Jazz Sidana: Yeah, three years. And then at the same time after buying that, I bought another property within the same area, just a corner block on a 600 square metre I just hold to date, it's rented out for 300 odd thousand something, and that's more or less because the prices have gone up so mch in the last few years, especially in that part of the town as well. And that's pretty much doubled in value, too, since then. So it's probably close to, not exactly, but 560, 570, that's probably where it sits now. That's done pretty well, too.
Phil Tarrant: And what happened after that? So how many properties are now on your portfolio?
Jazz Sidana: So in total I do hold six properties.
Phil Tarrant: Six properties, okay, so that number two or three years. So what are the properties in your portfolio?
Jazz Sidana: So the third one was, I was actually upgrading my own house, so I bought again in the same area, Barrack area, so this time it was just a bigger house on a 20, 30 km block. And I'd rented my principle place of residence out, which is still today rented out. And then lived in there for another two, three years. At the same time when I bought that, I ended up buying another one in Frankston within the same year. So that was again, I'm a very traditional style investor, which is buying an old house on a block of land kind of thing, a decent sized block which can be down the line something… So very, very traditional investor in that terms
Phil Tarrant: Some might say traditional, some might say very smart.
Jazz Sidana: Yeah, so all the ones I bought except this particular one that we were talking on, which I moved into to upgrade my own house. I'd leave that one aside. All the other ones that I've got in the portfolio are pretty much, can be subdivided. Either knock down and put multiple units, or can just subdivide and put one in the back in some cases.
Phil Tarrant: So why have you decided to follow that particular strategy? So identifying established properties that you can add value to through potential granny flats, if that's what you're talking about? Or knock down, rebuild a duplex or something like this?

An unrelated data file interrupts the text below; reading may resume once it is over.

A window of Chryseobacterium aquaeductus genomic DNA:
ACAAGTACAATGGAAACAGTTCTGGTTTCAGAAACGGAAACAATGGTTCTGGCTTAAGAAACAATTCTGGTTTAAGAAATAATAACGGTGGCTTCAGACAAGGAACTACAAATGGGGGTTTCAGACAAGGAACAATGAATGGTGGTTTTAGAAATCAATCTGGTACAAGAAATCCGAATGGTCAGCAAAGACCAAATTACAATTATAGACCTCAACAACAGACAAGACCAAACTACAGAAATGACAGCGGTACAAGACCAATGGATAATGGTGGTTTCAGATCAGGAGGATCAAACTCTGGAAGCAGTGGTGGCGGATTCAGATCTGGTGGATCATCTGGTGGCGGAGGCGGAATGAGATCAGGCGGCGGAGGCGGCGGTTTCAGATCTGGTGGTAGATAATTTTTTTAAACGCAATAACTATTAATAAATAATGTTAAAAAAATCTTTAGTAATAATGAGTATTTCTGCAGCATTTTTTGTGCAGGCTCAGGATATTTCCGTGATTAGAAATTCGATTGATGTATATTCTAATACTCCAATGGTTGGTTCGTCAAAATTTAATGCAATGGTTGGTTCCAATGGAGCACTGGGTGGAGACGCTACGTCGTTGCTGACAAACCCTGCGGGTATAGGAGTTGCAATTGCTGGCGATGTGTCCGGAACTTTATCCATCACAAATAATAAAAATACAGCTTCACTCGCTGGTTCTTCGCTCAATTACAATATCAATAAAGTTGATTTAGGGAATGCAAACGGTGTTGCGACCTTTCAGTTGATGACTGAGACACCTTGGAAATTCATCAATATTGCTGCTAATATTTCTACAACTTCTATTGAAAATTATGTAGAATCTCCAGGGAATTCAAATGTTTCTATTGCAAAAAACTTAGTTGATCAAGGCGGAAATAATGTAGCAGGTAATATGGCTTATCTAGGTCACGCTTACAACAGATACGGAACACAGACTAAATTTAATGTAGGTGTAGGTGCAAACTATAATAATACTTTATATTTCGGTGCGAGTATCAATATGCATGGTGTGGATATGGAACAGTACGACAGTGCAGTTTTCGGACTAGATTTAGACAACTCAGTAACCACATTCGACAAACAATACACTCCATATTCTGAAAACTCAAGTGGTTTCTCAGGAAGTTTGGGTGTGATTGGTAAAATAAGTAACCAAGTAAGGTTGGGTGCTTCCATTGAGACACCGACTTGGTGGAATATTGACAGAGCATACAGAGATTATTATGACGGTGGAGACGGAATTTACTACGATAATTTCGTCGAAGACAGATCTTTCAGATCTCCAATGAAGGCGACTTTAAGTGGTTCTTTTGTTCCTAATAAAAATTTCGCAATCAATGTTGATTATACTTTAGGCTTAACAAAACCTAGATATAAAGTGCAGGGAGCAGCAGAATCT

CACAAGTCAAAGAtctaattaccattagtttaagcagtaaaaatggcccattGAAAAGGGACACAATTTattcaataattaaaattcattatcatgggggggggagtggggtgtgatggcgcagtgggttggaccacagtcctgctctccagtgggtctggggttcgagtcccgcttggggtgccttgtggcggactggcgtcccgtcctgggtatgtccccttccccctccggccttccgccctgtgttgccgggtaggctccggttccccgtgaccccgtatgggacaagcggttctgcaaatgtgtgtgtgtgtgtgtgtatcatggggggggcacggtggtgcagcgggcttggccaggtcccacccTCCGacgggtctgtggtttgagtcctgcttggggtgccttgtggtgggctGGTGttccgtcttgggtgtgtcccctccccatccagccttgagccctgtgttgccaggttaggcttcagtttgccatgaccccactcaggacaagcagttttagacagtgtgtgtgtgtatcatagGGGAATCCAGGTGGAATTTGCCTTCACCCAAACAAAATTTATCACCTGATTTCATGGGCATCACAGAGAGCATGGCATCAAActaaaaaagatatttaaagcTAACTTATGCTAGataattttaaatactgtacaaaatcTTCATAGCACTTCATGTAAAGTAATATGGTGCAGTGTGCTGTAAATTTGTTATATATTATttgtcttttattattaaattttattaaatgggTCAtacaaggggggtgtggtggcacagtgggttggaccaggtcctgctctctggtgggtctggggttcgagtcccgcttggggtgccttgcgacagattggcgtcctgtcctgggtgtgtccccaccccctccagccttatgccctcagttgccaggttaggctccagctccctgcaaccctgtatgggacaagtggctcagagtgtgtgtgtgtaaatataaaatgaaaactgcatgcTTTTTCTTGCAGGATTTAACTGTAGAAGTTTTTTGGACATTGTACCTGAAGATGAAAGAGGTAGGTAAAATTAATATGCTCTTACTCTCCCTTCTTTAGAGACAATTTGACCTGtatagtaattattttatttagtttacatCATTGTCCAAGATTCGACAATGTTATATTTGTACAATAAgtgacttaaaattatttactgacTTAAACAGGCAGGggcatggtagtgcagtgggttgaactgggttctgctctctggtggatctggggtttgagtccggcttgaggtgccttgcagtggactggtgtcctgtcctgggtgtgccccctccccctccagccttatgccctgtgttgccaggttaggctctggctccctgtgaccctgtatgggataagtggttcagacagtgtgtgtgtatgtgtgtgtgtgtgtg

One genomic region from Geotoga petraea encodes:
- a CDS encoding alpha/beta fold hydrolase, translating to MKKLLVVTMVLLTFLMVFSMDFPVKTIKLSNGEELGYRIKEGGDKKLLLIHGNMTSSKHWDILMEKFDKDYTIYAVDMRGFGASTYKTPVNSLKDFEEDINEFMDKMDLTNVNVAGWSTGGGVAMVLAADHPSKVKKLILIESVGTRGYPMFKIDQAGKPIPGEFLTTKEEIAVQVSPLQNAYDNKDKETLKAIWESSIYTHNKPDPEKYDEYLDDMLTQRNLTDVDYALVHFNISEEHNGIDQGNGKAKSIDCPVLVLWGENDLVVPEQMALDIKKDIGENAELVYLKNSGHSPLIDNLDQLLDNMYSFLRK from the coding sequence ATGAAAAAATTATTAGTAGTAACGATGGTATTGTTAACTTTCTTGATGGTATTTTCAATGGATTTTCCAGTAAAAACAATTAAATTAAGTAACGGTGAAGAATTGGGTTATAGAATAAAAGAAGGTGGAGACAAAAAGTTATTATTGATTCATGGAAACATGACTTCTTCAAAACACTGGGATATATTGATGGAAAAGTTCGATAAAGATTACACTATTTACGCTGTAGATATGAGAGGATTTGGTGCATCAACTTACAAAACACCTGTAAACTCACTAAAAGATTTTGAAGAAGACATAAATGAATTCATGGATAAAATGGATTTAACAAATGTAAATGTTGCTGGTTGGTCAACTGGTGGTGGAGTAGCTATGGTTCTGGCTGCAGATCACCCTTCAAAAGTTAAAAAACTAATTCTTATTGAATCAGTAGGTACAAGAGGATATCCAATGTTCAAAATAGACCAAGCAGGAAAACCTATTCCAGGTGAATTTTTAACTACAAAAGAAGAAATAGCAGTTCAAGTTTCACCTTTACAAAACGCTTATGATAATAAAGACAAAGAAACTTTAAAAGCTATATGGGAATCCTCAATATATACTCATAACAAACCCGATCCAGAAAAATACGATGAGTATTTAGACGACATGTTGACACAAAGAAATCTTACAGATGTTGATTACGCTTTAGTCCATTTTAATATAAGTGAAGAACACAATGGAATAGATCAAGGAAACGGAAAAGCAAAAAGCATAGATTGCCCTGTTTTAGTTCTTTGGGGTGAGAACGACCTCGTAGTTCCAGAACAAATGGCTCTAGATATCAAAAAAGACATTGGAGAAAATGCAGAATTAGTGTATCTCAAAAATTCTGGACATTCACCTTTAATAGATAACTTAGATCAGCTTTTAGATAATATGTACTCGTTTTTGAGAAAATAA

Jazz Sidana: So the way I built the portfolio was, I really did want to put build a ground portfolio up there, which is essentially up to a certain mill, my target was five mill, I'm still not there yet, so getting close to it now.
Phil Tarrant: Five million in value?
Jazz Sidana: Yeah. Five million in value, yeah. Not in equity, that would be great. Yeah, but five million in value, and the way I did was, I need to buy something that, well, it's going to be five million in value, that's fine, but that you can actually increase the value on it by putting granny flats, townhouses down the line. And as these areas, which is outer suburbs, the population grows over there, which is happening now, and they're knocking out blocks and just wanted blocks and putting multiple townhouses. So actually that five million portfolio becomes six or seven mill or whatever it is, depending on how many townhouses you put on it. That's down the line strategy, but that's how the portfolio has been built.
Phil Tarrant: So you're building a portfolio with 10 years in mind when you can start looking to realise-
Jazz Sidana: Spot on.
Phil Tarrant: Greater value out of these assets through doing a development of some sort.
Jazz Sidana: Yeah, exactly. And I'll probably start looking at that in another five years time, once I've accumulated enough, then I'll start looking at that side of it, let's head into development space, essentially.
Phil Tarrant: That's interesting. So in terms of the portfolio you're building right now, you said you're looking for five million in valuation, what sort of debt are you looking to be comfortable with against it?